But while the technological wizardry and sheer numbers posted by the Suzuki are quite impressive, what truly matters is real-world capabilities, and for some of the smaller riders in our testing posse, a 600-plus pound machine, no matter how well built and designed, was less than ideal.

2011 Suzuki Burgman 650 Executive
Despite its size the 2011 Suzuki Burgman 650 Executive had some of the best acceleration and braking of the group.

“The Suzuki Burgman may have been my least favorite scooter of the day,” says Ross, who is a petite but very adept rider. “It was much larger than the rest of the scooters and it felt much heavier. The handling on the Burgman was very soft and kept pogo-sticking a bit in the long sweeping corners of Ortega. Where the Burgman made up for its shortcomings was in fast straight lines; clearly this scooter was meant to be a freeway commuter. It definitely has the juice and size to take on the busy Los Angeles freeways, and that’s no easy task, but I would be concerned about its handling capabilities, especially in cramped metro areas and the other typically tight confines where having a scooter becomes advantageous.”

Another area hard to ignore with the Suzuki is it’s price. Though a well-spec’d Yamaha is somewhat hefty already at $8590, the Burgman is barely a shade under 10K at $9899. Add in taxes and you are well over the 10-grand mark, some even approaching 11K. Not to mention that the  37.4 mpg is the least economical of the bunch, and is actually down on what many small-to-moderate sized motorcycles make.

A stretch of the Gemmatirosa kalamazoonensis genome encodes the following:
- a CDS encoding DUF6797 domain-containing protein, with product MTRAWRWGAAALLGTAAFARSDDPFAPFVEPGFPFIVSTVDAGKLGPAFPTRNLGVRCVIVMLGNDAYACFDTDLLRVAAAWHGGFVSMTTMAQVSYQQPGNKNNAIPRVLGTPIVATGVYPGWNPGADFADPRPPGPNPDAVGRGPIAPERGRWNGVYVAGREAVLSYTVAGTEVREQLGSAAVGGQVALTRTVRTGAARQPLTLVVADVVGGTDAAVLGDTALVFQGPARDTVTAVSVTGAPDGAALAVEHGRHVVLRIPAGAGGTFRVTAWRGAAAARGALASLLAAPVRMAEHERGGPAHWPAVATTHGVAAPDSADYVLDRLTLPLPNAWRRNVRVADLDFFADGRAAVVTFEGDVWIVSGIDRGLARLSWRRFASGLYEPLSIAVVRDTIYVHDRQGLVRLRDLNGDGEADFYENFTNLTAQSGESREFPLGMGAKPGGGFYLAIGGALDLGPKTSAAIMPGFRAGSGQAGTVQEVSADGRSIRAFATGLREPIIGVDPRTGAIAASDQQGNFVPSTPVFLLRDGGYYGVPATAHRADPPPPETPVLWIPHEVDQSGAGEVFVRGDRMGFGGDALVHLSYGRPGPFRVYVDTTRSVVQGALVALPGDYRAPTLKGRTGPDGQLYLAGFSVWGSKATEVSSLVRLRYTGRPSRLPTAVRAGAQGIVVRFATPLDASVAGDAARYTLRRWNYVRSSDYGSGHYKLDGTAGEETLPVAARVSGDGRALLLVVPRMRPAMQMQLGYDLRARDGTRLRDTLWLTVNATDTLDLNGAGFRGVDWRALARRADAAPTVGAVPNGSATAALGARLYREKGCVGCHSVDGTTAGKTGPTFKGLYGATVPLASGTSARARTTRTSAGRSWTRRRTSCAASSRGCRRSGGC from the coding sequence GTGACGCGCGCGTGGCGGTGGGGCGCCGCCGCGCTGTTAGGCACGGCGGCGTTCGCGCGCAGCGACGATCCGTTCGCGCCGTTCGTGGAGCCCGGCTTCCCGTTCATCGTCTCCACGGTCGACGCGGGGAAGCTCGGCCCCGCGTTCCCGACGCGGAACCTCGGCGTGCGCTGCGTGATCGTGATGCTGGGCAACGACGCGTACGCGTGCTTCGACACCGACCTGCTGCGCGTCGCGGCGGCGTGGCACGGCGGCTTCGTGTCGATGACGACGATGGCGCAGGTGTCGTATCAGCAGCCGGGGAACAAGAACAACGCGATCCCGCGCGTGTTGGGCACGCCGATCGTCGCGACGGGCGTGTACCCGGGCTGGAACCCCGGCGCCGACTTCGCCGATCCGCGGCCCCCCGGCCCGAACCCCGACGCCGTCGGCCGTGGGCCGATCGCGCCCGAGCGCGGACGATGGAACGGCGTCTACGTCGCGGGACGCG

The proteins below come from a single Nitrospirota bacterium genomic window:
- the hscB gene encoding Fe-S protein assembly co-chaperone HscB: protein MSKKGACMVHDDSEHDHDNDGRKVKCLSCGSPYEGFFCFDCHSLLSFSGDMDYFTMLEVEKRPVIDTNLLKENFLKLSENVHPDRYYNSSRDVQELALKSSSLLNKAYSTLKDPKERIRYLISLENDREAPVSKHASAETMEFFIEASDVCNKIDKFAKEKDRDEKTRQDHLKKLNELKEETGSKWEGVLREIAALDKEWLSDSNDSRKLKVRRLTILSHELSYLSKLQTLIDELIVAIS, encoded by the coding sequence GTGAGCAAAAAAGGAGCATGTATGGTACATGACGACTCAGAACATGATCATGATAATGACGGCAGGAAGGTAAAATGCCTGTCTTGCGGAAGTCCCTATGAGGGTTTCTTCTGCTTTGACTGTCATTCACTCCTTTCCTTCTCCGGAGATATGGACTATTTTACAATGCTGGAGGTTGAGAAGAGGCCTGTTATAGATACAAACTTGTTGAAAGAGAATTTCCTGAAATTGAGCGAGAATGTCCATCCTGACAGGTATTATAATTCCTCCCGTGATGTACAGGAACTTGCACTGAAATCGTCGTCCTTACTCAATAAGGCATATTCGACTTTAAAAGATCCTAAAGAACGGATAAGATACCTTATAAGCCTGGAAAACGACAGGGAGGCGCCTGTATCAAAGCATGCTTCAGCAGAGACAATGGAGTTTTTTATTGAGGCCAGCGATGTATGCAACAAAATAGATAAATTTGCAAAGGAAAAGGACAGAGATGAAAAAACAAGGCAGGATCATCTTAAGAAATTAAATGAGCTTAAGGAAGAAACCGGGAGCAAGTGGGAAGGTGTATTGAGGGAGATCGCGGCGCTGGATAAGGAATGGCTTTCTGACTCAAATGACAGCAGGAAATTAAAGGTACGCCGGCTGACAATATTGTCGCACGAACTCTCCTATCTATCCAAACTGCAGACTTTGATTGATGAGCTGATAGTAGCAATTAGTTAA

With the dust settled on our massive scooter shootout, the two bikes left standing were the Yamaha and Suzuki, but both for very different reasons. This is why, what it really comes down to in a comparison like this is value: Does the Suzuki provide $1500 more worth of features and amenities than the Yamaha? Associate Editor Dawes seems to think so, as MotoUSA’s man-of-many-talents puts a premium on the cloud-like ride, leisurely prowess and sheer straight-line speed of the Burg-meister.

2011 Suzuki Burgman 650 Executive
With its cloud-like ride and strong engine performance, the Suzuki 650 Burgman proved a favorite for one of our testers.

“If I had to cross the continent on a scooter this would be the one. The wind protection and creature comforts are insane and that’s why this is my top pick,” remarks Justin. “Although the handling and clutch action were not as good as the TMAX, for me a scooter isn’t really about performance as much as usability – if a want to tear ass all over town I’ll ride some kind of sport-derived motorcycle. When I want to take it easy going to the market the Burgman is perfect.”

But one out of four isn’t a majority, so while we all love that heavenly freeway ride, Suzuki’s 2011 Burgman 650 Executive ranks only the second-best in our first-ever maxi scooter shootout.


Steve Atlas

Contributing Editor |Articles | Professional-grade speed and an attitude to match, Steve Atlas has AMA racing creds that are even more extensive than his driving record.